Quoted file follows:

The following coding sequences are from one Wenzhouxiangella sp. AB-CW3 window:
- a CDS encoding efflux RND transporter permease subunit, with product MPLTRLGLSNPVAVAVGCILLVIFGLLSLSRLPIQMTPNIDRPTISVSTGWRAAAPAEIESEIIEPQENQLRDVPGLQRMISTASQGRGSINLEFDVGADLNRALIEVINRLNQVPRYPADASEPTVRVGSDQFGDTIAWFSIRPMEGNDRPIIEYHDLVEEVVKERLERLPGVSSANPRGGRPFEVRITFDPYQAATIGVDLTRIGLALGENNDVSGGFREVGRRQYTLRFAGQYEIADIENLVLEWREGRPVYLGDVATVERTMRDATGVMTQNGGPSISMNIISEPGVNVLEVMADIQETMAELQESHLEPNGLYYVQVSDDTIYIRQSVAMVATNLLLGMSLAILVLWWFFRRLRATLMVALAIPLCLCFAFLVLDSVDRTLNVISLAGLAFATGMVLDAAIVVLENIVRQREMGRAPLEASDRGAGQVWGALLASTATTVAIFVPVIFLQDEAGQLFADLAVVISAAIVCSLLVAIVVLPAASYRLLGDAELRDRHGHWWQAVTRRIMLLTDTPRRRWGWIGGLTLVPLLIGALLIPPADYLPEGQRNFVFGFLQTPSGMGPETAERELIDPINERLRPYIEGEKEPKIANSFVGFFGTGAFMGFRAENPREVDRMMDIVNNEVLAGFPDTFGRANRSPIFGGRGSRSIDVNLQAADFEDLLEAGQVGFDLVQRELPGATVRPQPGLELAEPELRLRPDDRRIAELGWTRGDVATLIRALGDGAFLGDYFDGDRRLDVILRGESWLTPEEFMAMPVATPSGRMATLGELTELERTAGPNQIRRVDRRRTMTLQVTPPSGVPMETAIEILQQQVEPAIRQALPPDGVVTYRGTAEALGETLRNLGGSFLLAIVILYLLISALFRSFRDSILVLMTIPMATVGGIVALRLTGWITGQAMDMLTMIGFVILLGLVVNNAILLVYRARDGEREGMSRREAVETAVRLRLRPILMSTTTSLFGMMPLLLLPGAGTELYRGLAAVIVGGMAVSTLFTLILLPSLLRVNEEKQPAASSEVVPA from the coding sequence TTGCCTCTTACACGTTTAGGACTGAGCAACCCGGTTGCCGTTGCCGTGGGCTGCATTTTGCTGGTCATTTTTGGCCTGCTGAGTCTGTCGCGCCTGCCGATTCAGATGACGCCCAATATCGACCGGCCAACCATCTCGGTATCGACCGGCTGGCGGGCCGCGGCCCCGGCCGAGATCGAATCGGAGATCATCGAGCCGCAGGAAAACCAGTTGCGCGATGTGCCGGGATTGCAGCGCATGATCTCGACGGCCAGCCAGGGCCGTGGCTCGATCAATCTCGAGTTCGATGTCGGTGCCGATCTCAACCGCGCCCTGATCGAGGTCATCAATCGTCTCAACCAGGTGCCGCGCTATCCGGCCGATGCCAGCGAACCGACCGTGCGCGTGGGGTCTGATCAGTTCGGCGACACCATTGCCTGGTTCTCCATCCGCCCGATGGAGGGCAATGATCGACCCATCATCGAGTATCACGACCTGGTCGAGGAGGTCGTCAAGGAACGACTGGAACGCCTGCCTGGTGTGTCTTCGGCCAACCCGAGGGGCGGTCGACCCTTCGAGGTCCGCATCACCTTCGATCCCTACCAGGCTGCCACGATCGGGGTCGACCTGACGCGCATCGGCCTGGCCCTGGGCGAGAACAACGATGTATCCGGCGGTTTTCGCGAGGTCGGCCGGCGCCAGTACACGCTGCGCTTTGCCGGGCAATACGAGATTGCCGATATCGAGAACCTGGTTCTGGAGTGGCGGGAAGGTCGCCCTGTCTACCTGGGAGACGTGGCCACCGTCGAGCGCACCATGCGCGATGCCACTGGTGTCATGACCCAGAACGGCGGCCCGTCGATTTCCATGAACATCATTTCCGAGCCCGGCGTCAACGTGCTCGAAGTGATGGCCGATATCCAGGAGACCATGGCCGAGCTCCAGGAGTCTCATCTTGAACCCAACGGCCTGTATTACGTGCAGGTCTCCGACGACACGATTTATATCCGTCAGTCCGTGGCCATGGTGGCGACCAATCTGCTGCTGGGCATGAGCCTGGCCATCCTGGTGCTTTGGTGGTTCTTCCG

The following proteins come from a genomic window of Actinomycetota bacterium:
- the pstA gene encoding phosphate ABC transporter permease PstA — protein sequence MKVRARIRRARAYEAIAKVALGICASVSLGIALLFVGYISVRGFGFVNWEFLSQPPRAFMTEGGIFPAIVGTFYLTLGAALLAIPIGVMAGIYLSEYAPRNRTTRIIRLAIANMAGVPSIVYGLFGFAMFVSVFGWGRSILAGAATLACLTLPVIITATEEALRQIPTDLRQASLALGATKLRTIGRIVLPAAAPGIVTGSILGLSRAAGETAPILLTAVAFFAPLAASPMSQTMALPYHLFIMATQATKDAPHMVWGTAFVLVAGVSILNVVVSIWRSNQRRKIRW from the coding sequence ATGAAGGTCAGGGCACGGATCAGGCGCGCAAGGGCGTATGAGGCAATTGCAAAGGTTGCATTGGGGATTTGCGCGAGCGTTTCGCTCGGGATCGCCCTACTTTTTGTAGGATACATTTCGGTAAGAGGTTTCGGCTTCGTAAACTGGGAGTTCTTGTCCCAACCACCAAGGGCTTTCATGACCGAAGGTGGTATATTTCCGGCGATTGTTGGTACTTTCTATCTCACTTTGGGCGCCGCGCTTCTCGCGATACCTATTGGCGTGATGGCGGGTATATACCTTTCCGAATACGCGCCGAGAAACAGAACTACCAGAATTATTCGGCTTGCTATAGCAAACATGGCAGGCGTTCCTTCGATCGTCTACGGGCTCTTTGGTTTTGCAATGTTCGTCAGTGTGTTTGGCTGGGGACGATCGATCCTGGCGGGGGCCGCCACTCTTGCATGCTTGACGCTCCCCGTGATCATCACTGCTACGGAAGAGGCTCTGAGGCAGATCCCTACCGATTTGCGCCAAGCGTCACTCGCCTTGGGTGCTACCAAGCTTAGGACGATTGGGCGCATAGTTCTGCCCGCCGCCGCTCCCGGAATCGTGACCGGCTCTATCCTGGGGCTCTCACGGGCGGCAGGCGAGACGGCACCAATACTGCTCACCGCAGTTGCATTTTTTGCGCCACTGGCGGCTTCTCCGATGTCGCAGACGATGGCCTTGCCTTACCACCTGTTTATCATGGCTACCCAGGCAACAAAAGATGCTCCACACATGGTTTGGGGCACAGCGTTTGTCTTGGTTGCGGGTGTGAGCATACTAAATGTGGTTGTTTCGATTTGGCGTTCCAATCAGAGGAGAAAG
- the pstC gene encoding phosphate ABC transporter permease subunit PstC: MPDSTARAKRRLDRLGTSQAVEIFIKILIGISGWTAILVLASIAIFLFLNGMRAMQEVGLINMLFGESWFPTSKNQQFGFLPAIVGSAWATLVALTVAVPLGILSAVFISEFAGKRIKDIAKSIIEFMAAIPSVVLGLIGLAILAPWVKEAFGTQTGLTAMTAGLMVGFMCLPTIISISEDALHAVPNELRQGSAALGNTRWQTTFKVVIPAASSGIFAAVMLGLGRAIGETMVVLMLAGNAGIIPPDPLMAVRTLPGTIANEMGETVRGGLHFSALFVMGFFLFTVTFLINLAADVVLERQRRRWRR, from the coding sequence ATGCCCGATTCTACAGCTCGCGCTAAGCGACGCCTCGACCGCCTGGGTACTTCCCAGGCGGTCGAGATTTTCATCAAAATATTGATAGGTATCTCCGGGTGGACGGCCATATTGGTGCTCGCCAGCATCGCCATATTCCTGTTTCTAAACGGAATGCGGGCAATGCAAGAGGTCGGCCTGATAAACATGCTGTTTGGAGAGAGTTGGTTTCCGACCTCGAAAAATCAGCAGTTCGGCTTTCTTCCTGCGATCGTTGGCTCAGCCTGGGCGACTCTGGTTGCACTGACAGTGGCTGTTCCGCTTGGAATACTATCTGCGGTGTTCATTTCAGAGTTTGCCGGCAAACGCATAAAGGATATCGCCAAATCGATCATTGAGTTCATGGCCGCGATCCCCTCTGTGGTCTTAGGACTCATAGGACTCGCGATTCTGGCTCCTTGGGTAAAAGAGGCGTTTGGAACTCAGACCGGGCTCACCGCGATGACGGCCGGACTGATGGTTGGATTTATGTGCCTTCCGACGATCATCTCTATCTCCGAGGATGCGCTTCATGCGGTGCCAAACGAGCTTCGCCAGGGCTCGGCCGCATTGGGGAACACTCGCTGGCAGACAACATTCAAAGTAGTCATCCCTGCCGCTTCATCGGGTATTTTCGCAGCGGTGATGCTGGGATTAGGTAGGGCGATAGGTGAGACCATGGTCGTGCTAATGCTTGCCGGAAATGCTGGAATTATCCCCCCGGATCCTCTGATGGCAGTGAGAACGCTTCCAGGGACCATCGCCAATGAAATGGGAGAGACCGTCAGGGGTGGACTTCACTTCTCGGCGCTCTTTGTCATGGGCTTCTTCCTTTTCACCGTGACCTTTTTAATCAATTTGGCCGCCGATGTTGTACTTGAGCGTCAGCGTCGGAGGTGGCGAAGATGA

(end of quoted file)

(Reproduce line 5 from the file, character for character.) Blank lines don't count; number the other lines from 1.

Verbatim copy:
- the pstC gene encoding phosphate ABC transporter permease subunit PstC: MPDSTARAKRRLDRLGTSQAVEIFIKILIGISGWTAILVLASIAIFLFLNGMRAMQEVGLINMLFGESWFPTSKNQQFGFLPAIVGSAWATLVALTVAVPLGILSAVFISEFAGKRIKDIAKSIIEFMAAIPSVVLGLIGLAILAPWVKEAFGTQTGLTAMTAGLMVGFMCLPTIISISEDALHAVPNELRQGSAALGNTRWQTTFKVVIPAASSGIFAAVMLGLGRAIGETMVVLMLAGNAGIIPPDPLMAVRTLPGTIANEMGETVRGGLHFSALFVMGFFLFTVTFLINLAADVVLERQRRRWRR, from the coding sequence ATGCCCGATTCTACAGCTCGCGCTAAGCGACGCCTCGACCGCCTGGGTACTTCCCAGGCGGTCGAGATTTTCATCAAAATATTGATAGGTATCTCCGGGTGGACGGCCATATTGGTGCTCGCCAGCATCGCCATATTCCTGTTTCTAAACGGAATGCGGGCAATGCAAGAGGTCGGCCTGATAAACATGCTGTTTGGAGAGAGTTGGTTTCCGACCTCGAAAAATCAGCAGTTCGGCTTTCTTCCTGCGATCGTTGGCTCAGCCTGGGCGACTCTGGTTGCACTGACAGTGGCTGTTCCGCTTGGAATACTATCTGCGGTGTTCATTTCAGAGTTTGCCGGCAAACGCATAAAGGATATCGCCAAATCGATCATTGAGTTCATGGCCGCGATCCCCTCTGTGGTCTTAGGACTCATAGGACTCGCGATTCTGGCTCCTTGGGTAAAAGAGGCGTTTGGAACTCAGACCGGGCTCACCGCGATGACGGCCGGACTGATGGTTGGATTTATGTGCCTTCCGACGATCATCTCTATCTCCGAGGATGCGCTTCATGCGGTGCCAAACGAGCTTCGCCAGGGCTCGGCCGCATTGGGGAACACTCGCTGGCAGACAACATTCAAAGTAGTCATCCCTGCCGCTTCATCGGGTATTTTCGCAGCGGTGATGCTGGGATTAGGTAGGGCGATAGGTGAGACCATGGTCGTGCTAATGCTTGCCGGAAATGCTGGAATTATCCCCCCGGATCCTCTGATGGCAGTGAGAACGCTTCCAGGGACCATCGCCAATGAAATGGGAGAGACCGTCAGGGGTGGACTTCACTTCTCGGCGCTCTTTGTCATGGGCTTCTTCCTTTTCACCGTGACCTTTTTAATCAATTTGGCCGCCGATGTTGTACTTGAGCGTCAGCGTCGGAGGTGGCGAAGATGA